.


And also, how far back in history do we want to go? Could we talk about the Catholic missionaires and First Nation converts that were slaughtered by fellow First Nation tribes in the past? That happened a number of times while Catholicism spread through Canada before gaining a foothold. It's talked about in the book I suggested on the first page of this thread.
.
Would you think it's right to bring up if I was also trying to use that fact to justify the Catholics' actions with their schools? Or if I was saying "well, the First Nation tribes did it to the Catholic and so it's no big deal if the Catholic inadvertedly did it to them. The chickens came home to roost for the First Nations"? I really hope you wouldn't view that as valid. Because I certainly don't.
.
And I really hope everybody will able to realize the danger of the fire they're playing with before it causes more death and destruction but this is humanity. We never learn from our mistakes because it's much easier to view the world in black and white. "My actions are always just and right. I'm not like the people in the past because I'm on the right side of history this time"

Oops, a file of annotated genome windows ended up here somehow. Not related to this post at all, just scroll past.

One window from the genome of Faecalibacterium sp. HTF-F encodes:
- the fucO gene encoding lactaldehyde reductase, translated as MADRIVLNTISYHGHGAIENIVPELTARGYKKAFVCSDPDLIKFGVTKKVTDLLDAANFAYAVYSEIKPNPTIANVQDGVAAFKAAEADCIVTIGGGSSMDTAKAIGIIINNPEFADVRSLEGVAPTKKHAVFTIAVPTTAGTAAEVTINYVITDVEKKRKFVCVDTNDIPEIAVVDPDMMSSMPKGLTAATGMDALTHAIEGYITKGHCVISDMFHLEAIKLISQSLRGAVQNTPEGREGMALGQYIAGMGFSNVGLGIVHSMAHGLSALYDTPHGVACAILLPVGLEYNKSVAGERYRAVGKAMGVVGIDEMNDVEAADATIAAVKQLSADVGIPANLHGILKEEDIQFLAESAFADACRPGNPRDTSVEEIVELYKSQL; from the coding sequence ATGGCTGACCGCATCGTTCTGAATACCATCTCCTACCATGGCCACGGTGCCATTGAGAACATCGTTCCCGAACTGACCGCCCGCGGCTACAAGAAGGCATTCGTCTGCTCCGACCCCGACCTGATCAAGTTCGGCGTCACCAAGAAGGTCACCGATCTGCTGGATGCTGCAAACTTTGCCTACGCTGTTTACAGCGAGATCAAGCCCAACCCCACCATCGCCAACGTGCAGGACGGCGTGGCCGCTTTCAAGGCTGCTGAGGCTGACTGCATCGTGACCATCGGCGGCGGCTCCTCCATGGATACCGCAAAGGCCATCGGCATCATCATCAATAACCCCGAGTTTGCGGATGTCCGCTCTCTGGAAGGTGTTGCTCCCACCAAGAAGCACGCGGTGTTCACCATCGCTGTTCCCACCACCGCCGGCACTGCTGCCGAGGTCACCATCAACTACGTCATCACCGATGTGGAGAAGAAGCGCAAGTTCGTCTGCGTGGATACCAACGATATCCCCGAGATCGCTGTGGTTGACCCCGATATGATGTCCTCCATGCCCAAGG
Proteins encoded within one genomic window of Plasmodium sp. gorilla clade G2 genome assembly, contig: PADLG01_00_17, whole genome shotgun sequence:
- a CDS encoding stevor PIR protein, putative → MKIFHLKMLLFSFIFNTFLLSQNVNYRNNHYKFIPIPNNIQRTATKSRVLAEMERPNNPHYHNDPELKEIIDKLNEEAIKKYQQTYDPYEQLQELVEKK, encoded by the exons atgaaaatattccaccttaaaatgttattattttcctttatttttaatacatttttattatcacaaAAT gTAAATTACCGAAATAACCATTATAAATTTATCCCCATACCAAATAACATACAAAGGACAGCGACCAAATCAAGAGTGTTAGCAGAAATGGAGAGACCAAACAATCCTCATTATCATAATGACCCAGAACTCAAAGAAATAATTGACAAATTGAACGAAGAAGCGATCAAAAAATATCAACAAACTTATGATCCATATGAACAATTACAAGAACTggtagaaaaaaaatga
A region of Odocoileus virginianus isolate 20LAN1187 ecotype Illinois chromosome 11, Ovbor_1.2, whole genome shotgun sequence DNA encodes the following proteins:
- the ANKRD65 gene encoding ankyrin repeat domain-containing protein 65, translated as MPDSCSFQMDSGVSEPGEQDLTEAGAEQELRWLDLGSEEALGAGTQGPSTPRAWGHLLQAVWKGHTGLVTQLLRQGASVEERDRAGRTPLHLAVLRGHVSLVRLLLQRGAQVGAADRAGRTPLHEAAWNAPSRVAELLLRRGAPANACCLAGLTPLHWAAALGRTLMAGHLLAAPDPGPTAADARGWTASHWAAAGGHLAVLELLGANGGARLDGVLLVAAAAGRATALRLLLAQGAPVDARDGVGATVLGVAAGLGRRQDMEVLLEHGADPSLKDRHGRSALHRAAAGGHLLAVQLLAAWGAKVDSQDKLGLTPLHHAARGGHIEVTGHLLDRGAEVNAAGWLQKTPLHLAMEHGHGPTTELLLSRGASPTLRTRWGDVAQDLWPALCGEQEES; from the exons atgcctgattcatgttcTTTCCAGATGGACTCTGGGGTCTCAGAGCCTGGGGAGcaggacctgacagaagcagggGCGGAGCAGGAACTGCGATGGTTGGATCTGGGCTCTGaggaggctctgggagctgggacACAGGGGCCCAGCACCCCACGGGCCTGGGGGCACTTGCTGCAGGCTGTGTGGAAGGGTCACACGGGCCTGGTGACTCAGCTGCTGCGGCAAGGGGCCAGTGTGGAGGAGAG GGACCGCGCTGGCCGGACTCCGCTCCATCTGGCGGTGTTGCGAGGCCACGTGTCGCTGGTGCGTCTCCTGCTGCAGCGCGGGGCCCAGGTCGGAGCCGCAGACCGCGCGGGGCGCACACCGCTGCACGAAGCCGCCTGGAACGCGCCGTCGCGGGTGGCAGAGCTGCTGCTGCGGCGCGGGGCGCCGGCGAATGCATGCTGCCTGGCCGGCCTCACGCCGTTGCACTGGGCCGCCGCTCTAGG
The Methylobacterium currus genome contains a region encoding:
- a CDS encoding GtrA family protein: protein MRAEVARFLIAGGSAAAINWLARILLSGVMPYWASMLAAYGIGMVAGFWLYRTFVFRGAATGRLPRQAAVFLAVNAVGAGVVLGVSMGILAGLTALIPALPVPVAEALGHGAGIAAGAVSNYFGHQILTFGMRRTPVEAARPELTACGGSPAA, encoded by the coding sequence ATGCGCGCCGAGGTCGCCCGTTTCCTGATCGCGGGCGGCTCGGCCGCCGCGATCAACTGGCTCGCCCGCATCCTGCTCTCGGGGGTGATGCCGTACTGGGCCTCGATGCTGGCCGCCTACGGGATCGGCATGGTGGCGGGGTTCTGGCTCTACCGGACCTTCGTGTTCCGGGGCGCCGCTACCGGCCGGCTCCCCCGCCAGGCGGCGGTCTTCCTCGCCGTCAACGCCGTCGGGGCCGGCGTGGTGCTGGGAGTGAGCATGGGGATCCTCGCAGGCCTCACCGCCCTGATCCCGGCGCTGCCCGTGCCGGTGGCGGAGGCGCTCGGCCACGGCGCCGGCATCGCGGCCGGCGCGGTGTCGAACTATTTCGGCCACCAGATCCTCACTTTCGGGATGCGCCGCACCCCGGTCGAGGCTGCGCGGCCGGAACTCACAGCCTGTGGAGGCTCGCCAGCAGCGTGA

.


[Edited 7/22/21 15:30pm]



What you ASSUME I believe is a complete fabrication on your part
I does give us a good insight into your paranoia, and fears that so many are just “out to get you “

And it’s people like you IN the church that was one of the main reasons I left...
[Edited 7/22/21 21:09pm]
#SOCIETYDEFINESU
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Reply #83 posted 07/22/21 9:01pm

jjhunsecker

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Strive said:

If you ever wonder why I rarely make serious long posts, there's your answer.



They’re LONG, that’s for sure
But I wouldn’t exactly call them SERIOUS...

You simply jump to conclusions about what other people “believe “, ironically since you complain that others do that very thing
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Reply #84 posted 07/22/21 9:06pm

jjhunsecker

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SantanaMaitreya said:

2elijah said:


That pretty much is my point. I don’t believe they had good intentions by forcing Native children into these schools and away from their parents. They were pretty much trying to erase Nationally ven culture.

On the other hand. the Europeans’ thought’ they were bringing civilization to Africa, because they refused to accept that Africans were already civilized within their own cultures. They (Europeans)just didn’t respect either groups’ cultures.

That pretty much is my point. "I don't believe they had good intentions". It's not about what you believe! Studying history should be about gaining knowledge and finding out that people from the past had different beliefs from ours. What does that say about my own beliefs?
But reading your posts, it seems like you're doing the exact opposite: history is only there to prove that you were right all along.


But what is wrong about attempting to discern the beliefs of others (past or present) based on their actions? Or is history just a dry recitation of “facts” ?